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Applying big-data science to real-world neonatal data

Greenbury S, Wu J, Ougham K, Hyde M, Glen R, Gale C, Angelini E, Modi N 
1) ITMAT Data Science Group, NIHR Imperial Biomedical Research Centre, Imperial College London  2) Section of Neonatal Medicine, Department of Medicine, Imperial College London 
The National Neonatal Research Database (NNRD) is a mature, longitudinal, relational database containing around 450 pre-defined variables many recorded daily, that flow from the real-time, point-of-care, clinician-entered electronic patient records of all admissions to NHS neonatal units. Data are an NHS Information Standard for England and include demographics, diagnoses, outcomes, daily treatments and care processes (Neonatal Data Set ISB 1595). To-date, the NNRD contains information on over one million patients. We aimed to develop methods to curate NNRD data for the application of machine learning (ML) and Artificial Intelligence (AI) techniques and conduct a proof of concept evaluation to test the hypothesis that these approaches can reliably identify clinically meaningful preterm feeding patterns. 
We studied a pseudoanonymised test cohort of 49,450 very and extremely preterm neonates (less than 32 gestational weeks, born between 01 Jan 2012 and 08 Jan 2019) and admitted to neonatal units in England. We considered daily data relating to nutritional intake, applying processes to minimise missing data, ensure logical consistency of variables and convert each baby’s daily record into an aggregate summary of each nutrient type (maternal milk; donor milk, formula, fortifier, parenteral nutrition) delivered per day. We applied unsupervised ML/AI methods (k-means clustering and a more complex Dirichlet Process Gaussian Mixture Model) to cluster the cohort, identify patterns in feeding regimens and outliers based on each baby’s entire length of stay. The National Research Ethics Service has approved the NNRD as a research database (16/LO/1093). Study funding is by the Imperial NIHR Biomedical Research Centre.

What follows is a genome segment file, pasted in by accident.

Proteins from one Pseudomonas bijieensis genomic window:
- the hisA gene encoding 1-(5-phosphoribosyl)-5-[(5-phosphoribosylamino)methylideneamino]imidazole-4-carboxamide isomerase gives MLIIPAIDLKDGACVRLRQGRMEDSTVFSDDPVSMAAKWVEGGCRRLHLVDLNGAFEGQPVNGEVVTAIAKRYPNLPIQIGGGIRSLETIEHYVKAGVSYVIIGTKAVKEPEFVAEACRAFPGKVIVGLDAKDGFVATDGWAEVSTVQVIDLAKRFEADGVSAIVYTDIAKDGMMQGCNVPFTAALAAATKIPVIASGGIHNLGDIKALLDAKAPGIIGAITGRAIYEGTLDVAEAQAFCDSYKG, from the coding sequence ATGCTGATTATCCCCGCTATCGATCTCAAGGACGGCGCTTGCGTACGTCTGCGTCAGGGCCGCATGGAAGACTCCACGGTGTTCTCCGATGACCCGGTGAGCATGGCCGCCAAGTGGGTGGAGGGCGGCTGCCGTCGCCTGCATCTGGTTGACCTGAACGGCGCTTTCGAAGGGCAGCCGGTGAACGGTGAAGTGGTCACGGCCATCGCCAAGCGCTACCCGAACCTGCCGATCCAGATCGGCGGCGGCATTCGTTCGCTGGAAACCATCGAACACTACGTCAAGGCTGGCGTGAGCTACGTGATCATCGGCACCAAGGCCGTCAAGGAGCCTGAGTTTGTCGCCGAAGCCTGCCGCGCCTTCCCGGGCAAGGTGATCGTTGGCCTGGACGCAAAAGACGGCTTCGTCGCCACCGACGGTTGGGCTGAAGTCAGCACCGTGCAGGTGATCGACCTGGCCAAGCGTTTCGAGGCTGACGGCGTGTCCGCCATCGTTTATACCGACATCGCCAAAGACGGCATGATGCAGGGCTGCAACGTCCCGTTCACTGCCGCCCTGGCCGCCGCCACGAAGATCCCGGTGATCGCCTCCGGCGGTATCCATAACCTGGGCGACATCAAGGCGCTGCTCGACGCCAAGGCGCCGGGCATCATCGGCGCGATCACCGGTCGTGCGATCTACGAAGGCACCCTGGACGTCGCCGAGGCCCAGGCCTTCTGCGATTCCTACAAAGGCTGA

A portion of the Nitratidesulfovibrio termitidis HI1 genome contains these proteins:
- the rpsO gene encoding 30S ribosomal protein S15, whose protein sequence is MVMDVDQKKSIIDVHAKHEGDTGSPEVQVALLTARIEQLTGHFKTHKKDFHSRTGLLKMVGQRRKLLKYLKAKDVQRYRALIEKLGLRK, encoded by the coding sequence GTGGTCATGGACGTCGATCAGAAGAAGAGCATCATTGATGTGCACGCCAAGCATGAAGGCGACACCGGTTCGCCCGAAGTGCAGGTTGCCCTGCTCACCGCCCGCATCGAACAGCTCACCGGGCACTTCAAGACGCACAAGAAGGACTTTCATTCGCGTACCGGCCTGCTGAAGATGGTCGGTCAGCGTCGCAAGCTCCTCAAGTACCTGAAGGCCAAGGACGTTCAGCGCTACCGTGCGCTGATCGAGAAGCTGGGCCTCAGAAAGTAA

We demonstrated that our clustering approaches yielded clinically meaningful and interpretable findings. We identified around 10 typical feeding patterns that describe 80% of the population. A large number of rare patterns described the remainder. The largest group (~30%) clearly illustrated the well-recognised trade-off between mother’s milk and formula, with other groups trading fortifier and formula with the presence of a larger proportion of mother’s milk. The fifth largest cluster (~7%) is a high mortality group with shorter length of stay receiving mostly parenteral nutrition. We additionally considered the average time series of feeding events associated with each group, identifying a small number of expected feeding transitions in dominant clusters, and more complicated transitions in the rare clusters. 
We show that is it possible to apply agnostic ML/AI techniques to the NNRD and draw inferences that are in accord with clinician knowledge. This indicates potential to apply ML/AI techniques to the NNRD and wider linked datasets to obtain data-driven insights. Examples include detection of non-random associations, to identify possible disease determinants, and predictive modelling using complex temporal longitudinal data to uncover patient pathways and consider interventions that might alter patient outcomes. 

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